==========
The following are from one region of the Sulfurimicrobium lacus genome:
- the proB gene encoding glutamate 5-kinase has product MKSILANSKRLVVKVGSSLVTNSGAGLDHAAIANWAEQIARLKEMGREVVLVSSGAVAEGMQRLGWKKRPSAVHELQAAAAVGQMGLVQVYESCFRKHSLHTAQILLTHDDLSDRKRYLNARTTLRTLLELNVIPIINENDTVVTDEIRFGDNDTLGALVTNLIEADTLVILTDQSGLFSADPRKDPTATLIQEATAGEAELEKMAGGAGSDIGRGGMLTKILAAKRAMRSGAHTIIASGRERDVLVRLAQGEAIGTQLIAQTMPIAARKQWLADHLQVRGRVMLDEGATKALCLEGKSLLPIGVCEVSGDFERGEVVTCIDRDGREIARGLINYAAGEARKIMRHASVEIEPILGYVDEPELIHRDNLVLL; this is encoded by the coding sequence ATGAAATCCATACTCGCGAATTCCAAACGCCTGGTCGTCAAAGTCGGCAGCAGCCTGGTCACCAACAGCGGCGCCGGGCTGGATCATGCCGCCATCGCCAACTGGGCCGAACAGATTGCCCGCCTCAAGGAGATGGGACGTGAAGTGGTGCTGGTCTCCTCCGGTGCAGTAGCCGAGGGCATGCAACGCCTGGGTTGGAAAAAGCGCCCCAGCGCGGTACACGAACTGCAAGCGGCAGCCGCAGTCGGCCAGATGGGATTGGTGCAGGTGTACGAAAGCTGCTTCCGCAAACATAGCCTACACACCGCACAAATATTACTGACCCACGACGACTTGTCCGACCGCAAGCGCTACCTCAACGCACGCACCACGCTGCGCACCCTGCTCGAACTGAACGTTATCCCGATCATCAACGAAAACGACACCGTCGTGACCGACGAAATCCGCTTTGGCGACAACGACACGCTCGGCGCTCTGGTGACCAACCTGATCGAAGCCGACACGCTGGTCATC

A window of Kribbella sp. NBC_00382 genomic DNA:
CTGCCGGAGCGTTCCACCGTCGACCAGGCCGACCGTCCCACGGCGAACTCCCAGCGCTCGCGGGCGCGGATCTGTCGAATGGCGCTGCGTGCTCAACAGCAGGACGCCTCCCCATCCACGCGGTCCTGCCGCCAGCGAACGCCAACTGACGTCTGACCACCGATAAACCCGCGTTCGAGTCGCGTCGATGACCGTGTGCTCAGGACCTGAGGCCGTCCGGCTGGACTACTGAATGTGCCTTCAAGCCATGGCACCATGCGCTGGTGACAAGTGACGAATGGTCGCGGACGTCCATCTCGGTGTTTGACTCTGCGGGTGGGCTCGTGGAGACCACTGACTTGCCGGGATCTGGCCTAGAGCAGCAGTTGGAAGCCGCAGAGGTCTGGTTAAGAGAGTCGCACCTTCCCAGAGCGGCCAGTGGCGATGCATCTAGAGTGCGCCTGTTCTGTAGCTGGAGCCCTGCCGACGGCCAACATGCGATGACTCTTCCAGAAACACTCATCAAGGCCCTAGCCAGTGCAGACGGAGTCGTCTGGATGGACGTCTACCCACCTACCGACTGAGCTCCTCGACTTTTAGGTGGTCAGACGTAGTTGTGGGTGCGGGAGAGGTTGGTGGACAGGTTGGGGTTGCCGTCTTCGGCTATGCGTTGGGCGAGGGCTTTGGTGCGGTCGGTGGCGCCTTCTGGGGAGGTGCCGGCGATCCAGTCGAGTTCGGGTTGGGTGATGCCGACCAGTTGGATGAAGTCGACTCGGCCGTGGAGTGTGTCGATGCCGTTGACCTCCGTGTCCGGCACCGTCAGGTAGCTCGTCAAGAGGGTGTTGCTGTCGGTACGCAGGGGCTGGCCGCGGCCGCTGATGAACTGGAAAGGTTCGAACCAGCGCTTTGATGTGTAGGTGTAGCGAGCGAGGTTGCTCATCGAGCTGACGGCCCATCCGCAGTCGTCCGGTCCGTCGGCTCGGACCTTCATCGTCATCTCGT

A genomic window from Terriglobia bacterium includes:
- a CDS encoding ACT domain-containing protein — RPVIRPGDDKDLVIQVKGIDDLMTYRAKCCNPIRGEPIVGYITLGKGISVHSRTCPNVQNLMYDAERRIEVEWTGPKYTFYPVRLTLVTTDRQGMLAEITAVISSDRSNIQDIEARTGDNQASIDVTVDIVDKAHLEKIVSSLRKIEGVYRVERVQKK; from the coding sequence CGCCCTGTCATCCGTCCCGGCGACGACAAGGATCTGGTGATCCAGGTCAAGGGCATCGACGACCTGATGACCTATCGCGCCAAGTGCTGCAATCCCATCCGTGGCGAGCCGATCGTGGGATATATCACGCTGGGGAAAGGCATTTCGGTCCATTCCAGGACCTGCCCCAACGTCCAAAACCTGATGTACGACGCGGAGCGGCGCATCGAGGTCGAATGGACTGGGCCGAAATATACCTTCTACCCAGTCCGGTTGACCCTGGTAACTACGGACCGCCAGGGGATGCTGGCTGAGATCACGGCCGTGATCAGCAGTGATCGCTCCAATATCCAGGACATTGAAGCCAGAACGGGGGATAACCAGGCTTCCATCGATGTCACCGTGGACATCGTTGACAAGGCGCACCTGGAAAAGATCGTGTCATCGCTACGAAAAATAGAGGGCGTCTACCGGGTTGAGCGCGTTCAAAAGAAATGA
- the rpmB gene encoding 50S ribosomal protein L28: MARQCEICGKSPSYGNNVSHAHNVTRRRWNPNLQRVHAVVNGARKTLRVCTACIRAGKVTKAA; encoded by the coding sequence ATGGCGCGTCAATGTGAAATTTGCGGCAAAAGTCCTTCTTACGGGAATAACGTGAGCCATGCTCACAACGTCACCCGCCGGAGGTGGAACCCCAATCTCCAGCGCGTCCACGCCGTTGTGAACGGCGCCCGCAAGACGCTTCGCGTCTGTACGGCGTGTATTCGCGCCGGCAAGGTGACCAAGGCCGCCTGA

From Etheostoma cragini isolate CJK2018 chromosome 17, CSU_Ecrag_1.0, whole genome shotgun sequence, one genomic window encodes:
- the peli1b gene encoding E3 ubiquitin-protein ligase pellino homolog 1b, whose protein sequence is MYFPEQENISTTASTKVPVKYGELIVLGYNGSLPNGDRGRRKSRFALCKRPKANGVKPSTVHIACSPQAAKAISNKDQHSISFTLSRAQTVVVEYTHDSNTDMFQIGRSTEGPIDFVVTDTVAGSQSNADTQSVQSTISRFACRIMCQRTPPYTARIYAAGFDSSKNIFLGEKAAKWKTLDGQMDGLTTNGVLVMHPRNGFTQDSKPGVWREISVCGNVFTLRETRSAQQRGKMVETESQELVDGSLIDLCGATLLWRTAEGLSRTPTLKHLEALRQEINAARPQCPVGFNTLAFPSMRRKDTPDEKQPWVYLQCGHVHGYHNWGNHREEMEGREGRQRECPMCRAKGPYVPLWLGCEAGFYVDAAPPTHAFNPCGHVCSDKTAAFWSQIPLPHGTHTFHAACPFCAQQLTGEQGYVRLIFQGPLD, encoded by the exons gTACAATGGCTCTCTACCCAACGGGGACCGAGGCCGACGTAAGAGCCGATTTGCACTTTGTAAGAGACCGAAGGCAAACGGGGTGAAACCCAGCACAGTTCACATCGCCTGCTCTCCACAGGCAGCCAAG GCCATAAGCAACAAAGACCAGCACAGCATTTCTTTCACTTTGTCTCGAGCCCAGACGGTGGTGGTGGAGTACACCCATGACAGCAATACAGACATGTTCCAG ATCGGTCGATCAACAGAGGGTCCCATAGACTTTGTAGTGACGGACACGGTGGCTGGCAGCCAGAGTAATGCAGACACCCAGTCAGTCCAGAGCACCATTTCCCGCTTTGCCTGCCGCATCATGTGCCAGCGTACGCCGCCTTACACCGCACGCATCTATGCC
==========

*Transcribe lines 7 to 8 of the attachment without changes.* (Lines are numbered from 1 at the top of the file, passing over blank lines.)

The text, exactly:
- the rpmB gene encoding 50S ribosomal protein L28: MARQCEICGKSPSYGNNVSHAHNVTRRRWNPNLQRVHAVVNGARKTLRVCTACIRAGKVTKAA; encoded by the coding sequence ATGGCGCGTCAATGTGAAATTTGCGGCAAAAGTCCTTCTTACGGGAATAACGTGAGCCATGCTCACAACGTCACCCGCCGGAGGTGGAACCCCAATCTCCAGCGCGTCCACGCCGTTGTGAACGGCGCCCGCAAGACGCTTCGCGTCTGTACGGCGTGTATTCGCGCCGGCAAGGTGACCAAGGCCGCCTGA

From Etheostoma cragini isolate CJK2018 chromosome 17, CSU_Ecrag_1.0, whole genome shotgun sequence, one genomic window encodes: